Philosophy versus Tradition

Many reactionaries complain that capitalism is eo ipso inimical to tradition. I disagree about that: it is liberal or deranged capitalism that is the problem; so that the problem is not with capitalism per se – which is really nothing other than the natural and basic form of human economic coordination, rooted at bottom in the exchange of gifts and favors, in the love we bear for each other as friends, neighbours and relatives, and so is the default to which all societies recur (and must recur, or else falter and dwindle) – but with its derangement. Latter day capitalism is sick, to be sure. But so is our whole society, beset in all her members and organs by the maladies and diseases by which we infect and corrupt her, a wounded animal struggling ever to heal herself, again and again deformed and crippled by our manifold political foolishness and iterated moral and intellectual insanities.

It’s not economics that is intrinsically inimical to tradition, but philosophy. In a traditional society, there would be no such thing. In a traditional society, no one would wonder how to be a good man, or what the meaning and purpose of life might be, or how and by what agencies the world is ordered. In a healthy traditional society, such questions would not even occur to anyone, because from earliest childhood everyone would have understood the ancient answers handed down by their forefathers from the very beginnings of time. No other answers would be even conceivable. Contrary doctrines would be greeted with outrage, horror and disgust.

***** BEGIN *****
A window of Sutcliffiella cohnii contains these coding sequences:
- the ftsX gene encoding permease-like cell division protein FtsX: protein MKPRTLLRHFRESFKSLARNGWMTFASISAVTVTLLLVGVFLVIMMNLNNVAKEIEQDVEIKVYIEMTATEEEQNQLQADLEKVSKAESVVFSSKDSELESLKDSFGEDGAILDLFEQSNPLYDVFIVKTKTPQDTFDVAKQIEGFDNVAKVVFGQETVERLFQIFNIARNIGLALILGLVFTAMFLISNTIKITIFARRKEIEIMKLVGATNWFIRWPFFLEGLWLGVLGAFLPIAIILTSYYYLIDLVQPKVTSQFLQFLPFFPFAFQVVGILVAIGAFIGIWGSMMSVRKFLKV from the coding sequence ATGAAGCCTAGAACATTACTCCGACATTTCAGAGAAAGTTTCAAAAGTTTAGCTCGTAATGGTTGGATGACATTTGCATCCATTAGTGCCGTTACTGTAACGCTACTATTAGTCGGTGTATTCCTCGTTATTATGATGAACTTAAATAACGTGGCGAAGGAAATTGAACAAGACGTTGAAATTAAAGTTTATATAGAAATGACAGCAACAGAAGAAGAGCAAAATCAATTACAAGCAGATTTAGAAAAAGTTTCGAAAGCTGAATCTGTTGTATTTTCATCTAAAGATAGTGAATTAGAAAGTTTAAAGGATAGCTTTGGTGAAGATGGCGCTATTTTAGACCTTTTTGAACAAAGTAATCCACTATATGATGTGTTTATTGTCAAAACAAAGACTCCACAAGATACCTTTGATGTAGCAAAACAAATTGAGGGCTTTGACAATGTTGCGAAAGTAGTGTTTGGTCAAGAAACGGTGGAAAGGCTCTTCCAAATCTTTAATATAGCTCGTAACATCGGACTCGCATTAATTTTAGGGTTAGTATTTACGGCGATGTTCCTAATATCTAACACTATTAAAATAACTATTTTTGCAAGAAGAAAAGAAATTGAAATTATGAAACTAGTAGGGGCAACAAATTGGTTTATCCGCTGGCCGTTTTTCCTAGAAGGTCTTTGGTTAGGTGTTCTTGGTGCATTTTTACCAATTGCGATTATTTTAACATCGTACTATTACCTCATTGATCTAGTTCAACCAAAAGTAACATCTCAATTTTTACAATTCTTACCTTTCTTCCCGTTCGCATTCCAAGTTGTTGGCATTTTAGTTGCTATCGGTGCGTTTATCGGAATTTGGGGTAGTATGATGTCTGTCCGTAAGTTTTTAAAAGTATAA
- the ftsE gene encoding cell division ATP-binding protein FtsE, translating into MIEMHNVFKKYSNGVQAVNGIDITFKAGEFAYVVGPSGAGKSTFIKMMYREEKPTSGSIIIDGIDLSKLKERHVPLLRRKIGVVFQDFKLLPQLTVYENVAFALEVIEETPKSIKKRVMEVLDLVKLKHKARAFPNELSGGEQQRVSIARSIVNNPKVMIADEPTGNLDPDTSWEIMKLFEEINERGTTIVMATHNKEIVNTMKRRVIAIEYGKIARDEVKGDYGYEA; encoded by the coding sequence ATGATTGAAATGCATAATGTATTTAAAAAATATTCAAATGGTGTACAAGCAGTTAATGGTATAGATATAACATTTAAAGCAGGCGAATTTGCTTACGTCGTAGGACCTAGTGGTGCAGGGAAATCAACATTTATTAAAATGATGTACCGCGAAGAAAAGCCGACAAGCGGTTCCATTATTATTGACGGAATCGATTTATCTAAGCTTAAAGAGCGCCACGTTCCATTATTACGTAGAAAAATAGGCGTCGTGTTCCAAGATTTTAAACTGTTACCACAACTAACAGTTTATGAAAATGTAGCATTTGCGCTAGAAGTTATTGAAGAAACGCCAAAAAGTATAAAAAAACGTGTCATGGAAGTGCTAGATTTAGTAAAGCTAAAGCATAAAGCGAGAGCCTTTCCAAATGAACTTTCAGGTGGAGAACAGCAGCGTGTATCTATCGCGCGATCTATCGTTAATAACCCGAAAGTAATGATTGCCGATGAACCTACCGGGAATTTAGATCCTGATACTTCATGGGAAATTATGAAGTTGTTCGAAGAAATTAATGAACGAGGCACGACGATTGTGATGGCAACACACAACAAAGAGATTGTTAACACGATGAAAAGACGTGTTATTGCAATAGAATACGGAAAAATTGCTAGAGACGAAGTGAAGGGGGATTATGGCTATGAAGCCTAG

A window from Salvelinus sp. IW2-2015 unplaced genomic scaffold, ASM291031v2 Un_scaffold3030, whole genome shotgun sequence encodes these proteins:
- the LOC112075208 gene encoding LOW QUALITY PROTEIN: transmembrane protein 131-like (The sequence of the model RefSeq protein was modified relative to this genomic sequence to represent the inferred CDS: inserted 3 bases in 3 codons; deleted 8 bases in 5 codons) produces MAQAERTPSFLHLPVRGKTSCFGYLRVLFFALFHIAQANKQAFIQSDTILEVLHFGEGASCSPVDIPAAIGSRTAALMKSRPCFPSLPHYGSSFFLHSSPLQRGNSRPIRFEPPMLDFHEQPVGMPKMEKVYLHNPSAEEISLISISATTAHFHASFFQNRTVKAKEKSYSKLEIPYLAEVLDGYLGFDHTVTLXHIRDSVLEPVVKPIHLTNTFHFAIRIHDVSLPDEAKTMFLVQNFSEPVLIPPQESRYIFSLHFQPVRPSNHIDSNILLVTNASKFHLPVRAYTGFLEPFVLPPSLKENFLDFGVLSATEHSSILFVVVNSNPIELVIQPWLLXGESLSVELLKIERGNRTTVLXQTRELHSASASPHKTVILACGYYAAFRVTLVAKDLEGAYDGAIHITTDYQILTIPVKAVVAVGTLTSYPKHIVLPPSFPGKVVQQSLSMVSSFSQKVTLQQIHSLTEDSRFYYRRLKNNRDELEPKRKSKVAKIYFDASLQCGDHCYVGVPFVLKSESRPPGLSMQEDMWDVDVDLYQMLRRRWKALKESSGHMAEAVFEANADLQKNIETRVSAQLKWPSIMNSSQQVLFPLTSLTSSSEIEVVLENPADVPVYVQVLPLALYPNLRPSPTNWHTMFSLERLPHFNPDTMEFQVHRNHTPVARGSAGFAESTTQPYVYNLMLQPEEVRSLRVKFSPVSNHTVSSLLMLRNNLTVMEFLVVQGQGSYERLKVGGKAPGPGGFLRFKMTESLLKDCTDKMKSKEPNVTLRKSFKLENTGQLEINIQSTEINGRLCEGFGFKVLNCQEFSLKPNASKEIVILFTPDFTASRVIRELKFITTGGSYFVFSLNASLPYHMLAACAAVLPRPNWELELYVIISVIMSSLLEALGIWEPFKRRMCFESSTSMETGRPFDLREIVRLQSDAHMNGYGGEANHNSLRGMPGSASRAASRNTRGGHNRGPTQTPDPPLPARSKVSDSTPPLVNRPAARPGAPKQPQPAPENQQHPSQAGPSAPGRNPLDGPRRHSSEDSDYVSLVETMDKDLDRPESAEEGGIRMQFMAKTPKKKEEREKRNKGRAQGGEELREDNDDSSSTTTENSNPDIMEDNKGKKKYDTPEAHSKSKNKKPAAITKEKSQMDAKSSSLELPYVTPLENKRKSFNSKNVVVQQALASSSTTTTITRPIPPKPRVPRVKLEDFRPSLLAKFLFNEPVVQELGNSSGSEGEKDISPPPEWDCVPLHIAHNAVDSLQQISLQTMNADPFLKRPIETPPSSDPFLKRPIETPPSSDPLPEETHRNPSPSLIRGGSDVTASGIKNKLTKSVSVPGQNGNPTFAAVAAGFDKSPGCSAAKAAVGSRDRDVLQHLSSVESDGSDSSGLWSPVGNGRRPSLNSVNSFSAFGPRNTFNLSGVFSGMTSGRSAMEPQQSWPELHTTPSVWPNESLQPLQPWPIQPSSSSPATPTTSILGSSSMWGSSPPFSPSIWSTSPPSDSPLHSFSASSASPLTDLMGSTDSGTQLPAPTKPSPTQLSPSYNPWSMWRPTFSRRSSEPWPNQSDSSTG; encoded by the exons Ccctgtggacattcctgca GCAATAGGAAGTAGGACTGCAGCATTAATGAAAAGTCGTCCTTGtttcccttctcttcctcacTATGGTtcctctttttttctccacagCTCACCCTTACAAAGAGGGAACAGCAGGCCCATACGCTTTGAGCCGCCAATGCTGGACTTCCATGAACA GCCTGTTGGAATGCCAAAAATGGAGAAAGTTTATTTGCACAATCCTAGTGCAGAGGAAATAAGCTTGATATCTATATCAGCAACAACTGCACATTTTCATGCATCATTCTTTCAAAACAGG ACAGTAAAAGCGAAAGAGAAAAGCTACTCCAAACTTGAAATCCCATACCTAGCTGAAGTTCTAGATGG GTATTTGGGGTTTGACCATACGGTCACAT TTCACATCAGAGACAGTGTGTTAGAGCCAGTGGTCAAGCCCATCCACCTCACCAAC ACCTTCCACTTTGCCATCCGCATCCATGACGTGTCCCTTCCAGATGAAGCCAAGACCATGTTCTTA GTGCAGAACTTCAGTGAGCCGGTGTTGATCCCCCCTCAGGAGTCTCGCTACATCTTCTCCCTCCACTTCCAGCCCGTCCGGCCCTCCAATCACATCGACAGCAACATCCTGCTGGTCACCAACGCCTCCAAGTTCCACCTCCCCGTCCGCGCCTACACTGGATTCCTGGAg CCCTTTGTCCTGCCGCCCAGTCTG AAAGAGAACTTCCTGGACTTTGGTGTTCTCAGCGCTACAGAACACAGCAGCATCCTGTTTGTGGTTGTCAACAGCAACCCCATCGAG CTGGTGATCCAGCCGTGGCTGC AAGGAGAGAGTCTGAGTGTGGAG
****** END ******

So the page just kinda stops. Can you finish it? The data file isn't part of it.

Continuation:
Continue reading

How to Become an American Traditionalist, Part Four: Revelation and Repentance

[Part OnePart TwoPart Three.]

Recall from the previous parts that traditionalism reconnects man with the true order of being and the wisdom of his ancestors, and that the most important item of wisdom is to acknowledge the God of the Bible. Recall also that intuition, despite not being infallible, is the foundation of wisdom.